Email Impersonation is a form of phishing attack where a hacker impersonates someone else in the hopes it was convince an employee to act in some fashion.
Email impersonation attacks often use senior company executives such as the CEO or CFO to make an initial email inquiry. Sometimes it will be worded like this:
Jane, heading into a meeting, are you busy? John
The sender name looks like the senior person in your organization and at first glance might be indistinguishable from the real person. These emails always ask the victims to perform a task, urgently. Examples of such attacks include purchasing gift cards, sending personel records or W2’s, or logging into a website to retrieve a critical file for the CEO/CFO. In each case, the real sender is a hacker impersonating that Very Important Person (VIP).
Impersonation emails are a common form of social engineering to be on the lookout for. They are easy to complete using public information from the corporate website and very difficult to prevent from delivery.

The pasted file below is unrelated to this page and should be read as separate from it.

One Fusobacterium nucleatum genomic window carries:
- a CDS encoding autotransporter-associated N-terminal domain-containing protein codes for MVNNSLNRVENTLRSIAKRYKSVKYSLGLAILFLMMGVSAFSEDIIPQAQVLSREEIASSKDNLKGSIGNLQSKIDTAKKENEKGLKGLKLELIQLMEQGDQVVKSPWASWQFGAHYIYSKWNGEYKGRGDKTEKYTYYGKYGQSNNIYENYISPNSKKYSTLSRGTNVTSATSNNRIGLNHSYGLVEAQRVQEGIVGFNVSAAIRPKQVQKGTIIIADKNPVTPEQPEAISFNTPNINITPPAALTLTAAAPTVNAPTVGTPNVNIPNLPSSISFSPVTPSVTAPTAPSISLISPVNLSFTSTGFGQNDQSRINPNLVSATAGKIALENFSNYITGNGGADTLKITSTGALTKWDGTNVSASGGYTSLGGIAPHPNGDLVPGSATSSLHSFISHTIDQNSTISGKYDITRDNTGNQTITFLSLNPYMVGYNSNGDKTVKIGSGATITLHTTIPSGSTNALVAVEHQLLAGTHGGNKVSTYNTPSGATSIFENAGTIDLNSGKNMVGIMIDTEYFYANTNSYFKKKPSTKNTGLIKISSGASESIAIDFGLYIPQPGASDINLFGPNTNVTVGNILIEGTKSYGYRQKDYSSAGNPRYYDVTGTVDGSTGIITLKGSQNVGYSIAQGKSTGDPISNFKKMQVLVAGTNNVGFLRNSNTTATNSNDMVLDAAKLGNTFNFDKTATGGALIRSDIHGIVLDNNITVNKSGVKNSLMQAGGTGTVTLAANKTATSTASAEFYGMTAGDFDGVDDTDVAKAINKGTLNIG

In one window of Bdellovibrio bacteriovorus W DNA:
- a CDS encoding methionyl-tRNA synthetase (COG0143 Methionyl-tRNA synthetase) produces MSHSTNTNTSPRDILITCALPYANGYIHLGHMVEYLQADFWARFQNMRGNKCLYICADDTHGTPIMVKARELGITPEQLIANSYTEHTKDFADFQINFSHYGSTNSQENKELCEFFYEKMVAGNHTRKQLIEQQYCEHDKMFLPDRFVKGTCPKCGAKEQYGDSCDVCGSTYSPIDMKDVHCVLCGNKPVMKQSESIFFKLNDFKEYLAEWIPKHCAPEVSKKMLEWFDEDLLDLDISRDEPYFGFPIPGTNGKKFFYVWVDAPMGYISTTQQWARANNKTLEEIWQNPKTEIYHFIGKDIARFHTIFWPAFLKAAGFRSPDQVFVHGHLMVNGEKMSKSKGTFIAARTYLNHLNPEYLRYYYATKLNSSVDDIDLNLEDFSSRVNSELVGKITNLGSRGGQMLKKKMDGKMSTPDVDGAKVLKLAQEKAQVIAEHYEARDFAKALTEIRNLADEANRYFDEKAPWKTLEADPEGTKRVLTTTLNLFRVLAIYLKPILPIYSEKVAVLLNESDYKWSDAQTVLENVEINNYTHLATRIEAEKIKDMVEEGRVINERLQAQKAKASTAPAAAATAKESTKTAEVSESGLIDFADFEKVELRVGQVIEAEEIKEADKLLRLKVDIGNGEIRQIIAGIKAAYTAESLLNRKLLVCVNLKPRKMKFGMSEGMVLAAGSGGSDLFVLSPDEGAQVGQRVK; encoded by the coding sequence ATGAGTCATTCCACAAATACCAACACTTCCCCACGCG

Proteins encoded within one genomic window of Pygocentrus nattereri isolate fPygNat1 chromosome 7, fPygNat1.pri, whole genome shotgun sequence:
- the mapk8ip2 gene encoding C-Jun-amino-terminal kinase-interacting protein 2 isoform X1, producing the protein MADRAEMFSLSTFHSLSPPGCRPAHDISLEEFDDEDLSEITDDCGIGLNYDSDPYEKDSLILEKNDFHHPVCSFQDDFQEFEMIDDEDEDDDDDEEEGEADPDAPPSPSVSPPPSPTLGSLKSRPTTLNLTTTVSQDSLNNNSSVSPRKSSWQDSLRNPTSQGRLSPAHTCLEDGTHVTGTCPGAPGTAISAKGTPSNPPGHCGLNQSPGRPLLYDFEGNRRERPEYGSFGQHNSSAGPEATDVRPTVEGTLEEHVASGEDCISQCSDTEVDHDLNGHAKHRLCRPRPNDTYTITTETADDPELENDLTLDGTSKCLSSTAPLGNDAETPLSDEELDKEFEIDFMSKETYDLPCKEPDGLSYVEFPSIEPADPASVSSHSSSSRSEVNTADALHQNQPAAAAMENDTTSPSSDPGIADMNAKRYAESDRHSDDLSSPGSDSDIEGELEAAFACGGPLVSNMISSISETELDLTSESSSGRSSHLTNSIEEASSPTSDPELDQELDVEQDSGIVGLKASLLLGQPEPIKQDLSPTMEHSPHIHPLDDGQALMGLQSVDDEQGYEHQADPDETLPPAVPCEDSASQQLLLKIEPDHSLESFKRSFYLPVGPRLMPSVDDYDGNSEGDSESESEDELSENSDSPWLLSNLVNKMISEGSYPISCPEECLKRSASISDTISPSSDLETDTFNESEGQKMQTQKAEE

Source: Barclays Corporate Banking
Additional Reading: What is Business Email Compromise?
Related Terms: Phishing, Spear-Phishing, Whaling
What should you do as an SMB?
SMBs are big targets for phishing attacks, as attackers know that SMBs tend to lack the resources available to defend against them. The good news is that phishing attacks are one of the easiest topics to train employees on how to spot and avoid. Follow these best practices to reduce your likelihood of being breached by a phishing attack, especially impersonation-based attacks.
- Train your employees on how to spot, avoid and delete phishing attacks.
- Watch out for unexpected emails with urgent tasks to complete.
- Be very wary of generically addressed messages.
- Spelling, Grammar, and punctuation mistakes are all a red flag.
- Be wary of attachments and do not click links to unknown websites.
- Test your employees with Phish Testing attacks in CyberHoot’s Phishing module; re-train those that fail in your tests.
- Purchase and train your employees on how to use a Password Manager. If you visit a phishing website and try to enter your password credentials using a Password Manager, you will NOT be able to. Employees reusing passwords will absolutely enter their credentials.
- To protect the Internet from phishing attacks using your domain name, setup SPF, DKIM and DMARC records to block the receipt of emails masquerading as your domain name.